Re: [tied] Picene

From: Antonio Sciarretta
Message: 14831
Date: 2002-08-30

>In a message dated 29/08/02 11:35:49 GMT Daylight Time,
>sciarretta@... writes:
> > Actually, for the Etruscans I follow the Erodotean migrationist
> > thesis, as the majority of the linguists including Rix do, I don't
> > know Pfiffig,
>Ambros Josef Pfiffig "Die etruskische Sprache", Graz: Akademische
>Druck- & Verlagsanstalt, 1969. Compared with many other works on
>Etruscan the contrast is striking. You get analysis and facts instead
>of opinions and conjecture. Everything he says is justified with
>reference with real inscriptions. There is no sleepwalking into
>IE categories of grammar, and mostly he manages not to rehash other
>people's mistakes. He clearly places Etruscan in the context of the
>historical and social realities which surrounded it; for example he
>realises that the extensive IE influence in the area of proper names
>says nothing about Etruscan's true nature.
>It is Pfiffig's analysis of the grammar and lexis of the language
>which is especially sober and thorough, but his position on Etruscan
>origins, for what it's worth, is that Etruscan ethnogenesis occurred
>in Italy, and comprised a Tyrrhenian component, pre-IE immigrants from
>the "east", and an (also recently immigrant) Italic component. I
>wouldn't have put it exactly like that myself.

Why people likes this "pre-IE" ? Wouldn't it be better "non-IE" ? or even
"post-IE" ? In other terms, we don't have evidence that the non-IE language
of ancient Mediterranean (and we have real evidence only of two, Etruscan -
if it is really non-IE as it seems - and Basque, in the West) are a
substratum and not an adstratum or even a superstratum. Actually, for both
it is much more likely a superstratum.

> > I just think that the toponymy of the Etruria can be explained without
> > the need of the Etruscan language itself, that is to say, it is more
> > ancient than the arrival of the Tyrrhenians-Etruscans
>I think that must be right. I look forward to seeing what you have to
>say about place names in S├╝dtirol/Alto-Adige and Trentino. My own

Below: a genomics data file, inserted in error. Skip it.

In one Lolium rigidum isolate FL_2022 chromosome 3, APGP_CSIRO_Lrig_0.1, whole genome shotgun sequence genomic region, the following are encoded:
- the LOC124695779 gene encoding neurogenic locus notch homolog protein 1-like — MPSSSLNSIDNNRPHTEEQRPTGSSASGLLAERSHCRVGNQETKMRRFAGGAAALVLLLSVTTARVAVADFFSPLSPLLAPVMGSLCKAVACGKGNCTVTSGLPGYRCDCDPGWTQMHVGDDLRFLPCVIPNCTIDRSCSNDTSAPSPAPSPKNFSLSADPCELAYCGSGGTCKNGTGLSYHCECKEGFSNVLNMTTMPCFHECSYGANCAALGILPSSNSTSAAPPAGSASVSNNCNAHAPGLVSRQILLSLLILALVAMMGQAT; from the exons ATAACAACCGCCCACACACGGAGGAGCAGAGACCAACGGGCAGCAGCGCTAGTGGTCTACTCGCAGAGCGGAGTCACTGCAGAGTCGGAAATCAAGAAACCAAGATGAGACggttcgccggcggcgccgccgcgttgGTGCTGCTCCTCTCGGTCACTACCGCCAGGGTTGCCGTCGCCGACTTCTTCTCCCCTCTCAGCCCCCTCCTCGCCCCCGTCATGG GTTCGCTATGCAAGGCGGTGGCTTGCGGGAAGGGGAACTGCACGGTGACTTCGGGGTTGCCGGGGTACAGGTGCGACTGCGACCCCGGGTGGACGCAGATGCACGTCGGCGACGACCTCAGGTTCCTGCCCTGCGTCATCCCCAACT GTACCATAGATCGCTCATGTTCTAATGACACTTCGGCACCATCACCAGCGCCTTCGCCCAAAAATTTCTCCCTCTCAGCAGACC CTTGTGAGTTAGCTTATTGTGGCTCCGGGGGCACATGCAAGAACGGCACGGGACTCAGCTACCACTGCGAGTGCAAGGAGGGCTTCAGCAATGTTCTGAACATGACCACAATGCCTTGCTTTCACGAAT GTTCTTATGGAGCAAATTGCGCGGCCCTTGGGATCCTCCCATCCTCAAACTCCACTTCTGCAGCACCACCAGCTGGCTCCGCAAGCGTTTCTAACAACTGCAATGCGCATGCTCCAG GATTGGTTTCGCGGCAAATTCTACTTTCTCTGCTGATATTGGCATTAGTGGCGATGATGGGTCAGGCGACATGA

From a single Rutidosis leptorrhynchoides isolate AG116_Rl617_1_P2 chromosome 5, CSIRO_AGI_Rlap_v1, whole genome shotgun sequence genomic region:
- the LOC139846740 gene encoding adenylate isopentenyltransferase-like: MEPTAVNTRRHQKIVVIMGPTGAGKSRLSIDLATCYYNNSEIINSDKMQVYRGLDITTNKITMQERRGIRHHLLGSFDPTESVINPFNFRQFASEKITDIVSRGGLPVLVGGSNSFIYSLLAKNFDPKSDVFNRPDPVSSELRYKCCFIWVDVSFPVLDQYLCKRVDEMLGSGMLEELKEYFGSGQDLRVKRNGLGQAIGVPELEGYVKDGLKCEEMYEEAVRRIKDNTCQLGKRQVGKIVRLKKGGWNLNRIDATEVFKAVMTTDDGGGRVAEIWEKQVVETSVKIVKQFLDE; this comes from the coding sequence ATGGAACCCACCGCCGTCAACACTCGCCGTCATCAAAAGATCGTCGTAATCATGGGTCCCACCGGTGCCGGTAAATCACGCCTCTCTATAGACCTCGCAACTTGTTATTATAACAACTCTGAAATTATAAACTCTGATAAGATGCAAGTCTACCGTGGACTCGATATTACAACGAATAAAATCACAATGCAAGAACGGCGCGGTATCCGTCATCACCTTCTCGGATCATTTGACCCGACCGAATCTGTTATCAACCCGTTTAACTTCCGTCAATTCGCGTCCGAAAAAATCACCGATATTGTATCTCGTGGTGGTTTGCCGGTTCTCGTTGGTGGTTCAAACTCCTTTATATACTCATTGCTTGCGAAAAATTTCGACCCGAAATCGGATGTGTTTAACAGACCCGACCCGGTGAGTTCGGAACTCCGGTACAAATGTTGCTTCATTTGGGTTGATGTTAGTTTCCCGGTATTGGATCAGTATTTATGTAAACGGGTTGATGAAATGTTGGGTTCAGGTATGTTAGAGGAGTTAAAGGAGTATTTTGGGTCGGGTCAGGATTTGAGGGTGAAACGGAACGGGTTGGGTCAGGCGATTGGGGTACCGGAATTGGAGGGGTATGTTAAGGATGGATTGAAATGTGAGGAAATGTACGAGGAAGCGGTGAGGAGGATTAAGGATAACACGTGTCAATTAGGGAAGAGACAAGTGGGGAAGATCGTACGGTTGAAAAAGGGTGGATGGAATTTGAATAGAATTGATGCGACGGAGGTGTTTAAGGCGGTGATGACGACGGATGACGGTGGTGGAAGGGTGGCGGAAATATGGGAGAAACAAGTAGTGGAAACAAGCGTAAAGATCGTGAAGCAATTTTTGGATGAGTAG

>feeling is that the Raetic language, attested as it was mostly in
>river valleys relatively accessible from the south, was a temporary
>and intrusive phenomenon, associated with a previous Etruscan
>military expansion and leaving little lasting trace except maybe the
>odd village called Toscana.

Very likely it is so. The theory that Raetic was together with Etruscan a
remnant of the Villanovian people is due to a nationalist point of view
defended mainly by the archeologists.

> > I think I have found a correspondence with some phonetic features of
> > the (Southern) Etrurian place-names. That would fit the notion of
> > such Pelasgians wandering in the Western Mediterranean and
> > particularly in Etruria during the Bronze age.
>I have a problem, however, with using words like Pelasgian because
>we cannot be sure exactly who might be meant. The ancients are not
>renowned for their grasp of geography. While it is clear that there
>were some people around in Italy who were distinct from the
>Tyrrhenians, and whom some people called Pelasgian, I don't see how
>these can be tied up easily with any other ethnic group that might
>have existed or come from elsewhere, like the Aegean or the Greek
>mainland. The same problem exists with the word "Lydian" in a
>non-Anatolian context. When does it mean "Etruscan" and when
>doesn't it?

It's a mainly matter of time. The Pelasgians are associated to the Bronze
age, the Tyrrhenians to the period of the "catastrophes" at the end of it
and after. Their arrival (for the Dionysian autochthonists,
'manifestation') in Tuscany is dated few centuries after 1000 b.C. A new
theory defended by Massimo Pittau would see the Lydians/Tyrrhenians leaving
around XII sec. b.C., staying in Sardinia for a while (2-3 centuries),
building the Nuraghes, being known as Tyrrhenians 'the people of the
towers' and then colonizing Tuscany subtracting it to the poor Umbrians. In
the classical sources, the oldest distinguish the two peoples, the most
recent say they were the same. I can provide a better reference to these
sources later.
I invoked the 'Pelasgians' in the toponymy only for linguistic reasons. Who
else could have produced such place-names which seem to be explainable
assuming that stop shift, the same that has been found for the pre-Greek
(but not pre-IE !) substratum ?
I am ready to change the term 'Pelasgians' into 'Tyrrhenians' if it will be
proved that Etruscan was an Anatolian IE language, in which *g>k, *d>t and
*b>p (and many other things). Actually, this point could be surprisingly
sustained by the IE etymology of the very name 'turris', if it derives from
*dheregh- 'thorn ?'.

Soon I will write about 'Ligurians' or, better, 'Liguro-Sicanians', another
fancy result of the application of my (actually Georgiev-Zamboni-Duridanov)
toponymy method.
But, again, who cares about the little Picenes ?

Thanks for posting,